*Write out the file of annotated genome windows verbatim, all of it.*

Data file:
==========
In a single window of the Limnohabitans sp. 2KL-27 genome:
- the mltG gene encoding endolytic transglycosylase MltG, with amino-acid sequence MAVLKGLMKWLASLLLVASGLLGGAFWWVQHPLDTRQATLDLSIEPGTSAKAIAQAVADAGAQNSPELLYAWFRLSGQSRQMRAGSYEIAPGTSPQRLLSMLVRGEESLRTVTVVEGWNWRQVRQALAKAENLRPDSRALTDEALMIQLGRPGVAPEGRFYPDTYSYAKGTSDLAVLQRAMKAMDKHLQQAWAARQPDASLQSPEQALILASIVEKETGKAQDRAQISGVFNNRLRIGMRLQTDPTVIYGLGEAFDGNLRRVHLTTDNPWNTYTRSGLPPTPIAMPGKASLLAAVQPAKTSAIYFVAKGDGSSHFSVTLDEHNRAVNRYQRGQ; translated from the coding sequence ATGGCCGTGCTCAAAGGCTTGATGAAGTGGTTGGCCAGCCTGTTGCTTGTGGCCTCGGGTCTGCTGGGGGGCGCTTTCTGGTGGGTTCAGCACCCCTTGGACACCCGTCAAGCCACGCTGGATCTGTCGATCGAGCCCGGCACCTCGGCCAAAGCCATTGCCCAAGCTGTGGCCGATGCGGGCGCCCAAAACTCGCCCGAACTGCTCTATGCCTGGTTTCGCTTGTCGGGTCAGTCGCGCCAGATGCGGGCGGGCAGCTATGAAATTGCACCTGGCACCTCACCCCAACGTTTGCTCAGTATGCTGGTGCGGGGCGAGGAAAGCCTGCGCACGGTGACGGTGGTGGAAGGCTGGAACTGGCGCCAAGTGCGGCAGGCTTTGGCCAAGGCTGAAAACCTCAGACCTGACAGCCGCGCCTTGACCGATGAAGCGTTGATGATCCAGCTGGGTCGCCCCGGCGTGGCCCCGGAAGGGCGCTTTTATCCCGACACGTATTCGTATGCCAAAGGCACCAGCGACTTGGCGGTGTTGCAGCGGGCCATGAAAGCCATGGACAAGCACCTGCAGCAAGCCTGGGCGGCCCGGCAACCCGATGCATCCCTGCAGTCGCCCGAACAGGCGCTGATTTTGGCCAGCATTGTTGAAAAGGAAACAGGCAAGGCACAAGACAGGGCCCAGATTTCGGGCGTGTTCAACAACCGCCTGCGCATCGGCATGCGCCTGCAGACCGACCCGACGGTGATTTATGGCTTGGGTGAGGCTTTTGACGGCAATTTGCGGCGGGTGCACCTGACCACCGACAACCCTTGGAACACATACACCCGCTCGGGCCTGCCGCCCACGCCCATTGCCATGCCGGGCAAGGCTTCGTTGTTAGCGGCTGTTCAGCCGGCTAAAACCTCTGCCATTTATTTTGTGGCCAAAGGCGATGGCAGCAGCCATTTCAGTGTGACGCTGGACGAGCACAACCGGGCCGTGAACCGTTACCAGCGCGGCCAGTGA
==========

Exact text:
In a single window of the Limnohabitans sp. 2KL-27 genome:
- the mltG gene encoding endolytic transglycosylase MltG, with amino-acid sequence MAVLKGLMKWLASLLLVASGLLGGAFWWVQHPLDTRQATLDLSIEPGTSAKAIAQAVADAGAQNSPELLYAWFRLSGQSRQMRAGSYEIAPGTSPQRLLSMLVRGEESLRTVTVVEGWNWRQVRQALAKAENLRPDSRALTDEALMIQLGRPGVAPEGRFYPDTYSYAKGTSDLAVLQRAMKAMDKHLQQAWAARQPDASLQSPEQALILASIVEKETGKAQDRAQISGVFNNRLRIGMRLQTDPTVIYGLGEAFDGNLRRVHLTTDNPWNTYTRSGLPPTPIAMPGKASLLAAVQPAKTSAIYFVAKGDGSSHFSVTLDEHNRAVNRYQRGQ; translated from the coding sequence ATGGCCGTGCTCAAAGGCTTGATGAAGTGGTTGGCCAGCCTGTTGCTTGTGGCCTCGGGTCTGCTGGGGGGCGCTTTCTGGTGGGTTCAGCACCCCTTGGACACCCGTCAAGCCACGCTGGATCTGTCGATCGAGCCCGGCACCTCGGCCAAAGCCATTGCCCAAGCTGTGGCCGATGCGGGCGCCCAAAACTCGCCCGAACTGCTCTATGCCTGGTTTCGCTTGTCGGGTCAGTCGCGCCAGATGCGGGCGGGCAGCTATGAAATTGCACCTGGCACCTCACCCCAACGTTTGCTCAGTATGCTGGTGCGGGGCGAGGAAAGCCTGCGCACGGTGACGGTGGTGGAAGGCTGGAACTGGCGCCAAGTGCGGCAGGCTTTGGCCAAGGCTGAAAACCTCAGACCTGACAGCCGCGCCTTGACCGATGAAGCGTTGATGATCCAGCTGGGTCGCCCCGGCGTGGCCCCGGAAGGGCGCTTTTATCCCGACACGTATTCGTATGCCAAAGGCACCAGCGACTTGGCGGTGTTGCAGCGGGCCATGAAAGCCATGGACAAGCACCTGCAGCAAGCCTGGGCGGCCCGGCAACCCGATGCATCCCTGCAGTCGCCCGAACAGGCGCTGATTTTGGCCAGCATTGTTGAAAAGGAAACAGGCAAGGCACAAGACAGGGCCCAGATTTCGGGCGTGTTCAACAACCGCCTGCGCATCGGCATGCGCCTGCAGACCGACCCGACGGTGATTTATGGCTTGGGTGAGGCTTTTGACGGCAATTTGCGGCGGGTGCACCTGACCACCGACAACCCTTGGAACACATACACCCGCTCGGGCCTGCCGCCCACGCCCATTGCCATGCCGGGCAAGGCTTCGTTGTTAGCGGCTGTTCAGCCGGCTAAAACCTCTGCCATTTATTTTGTGGCCAAAGGCGATGGCAGCAGCCATTTCAGTGTGACGCTGGACGAGCACAACCGGGCCGTGAACCGTTACCAGCGCGGCCAGTGA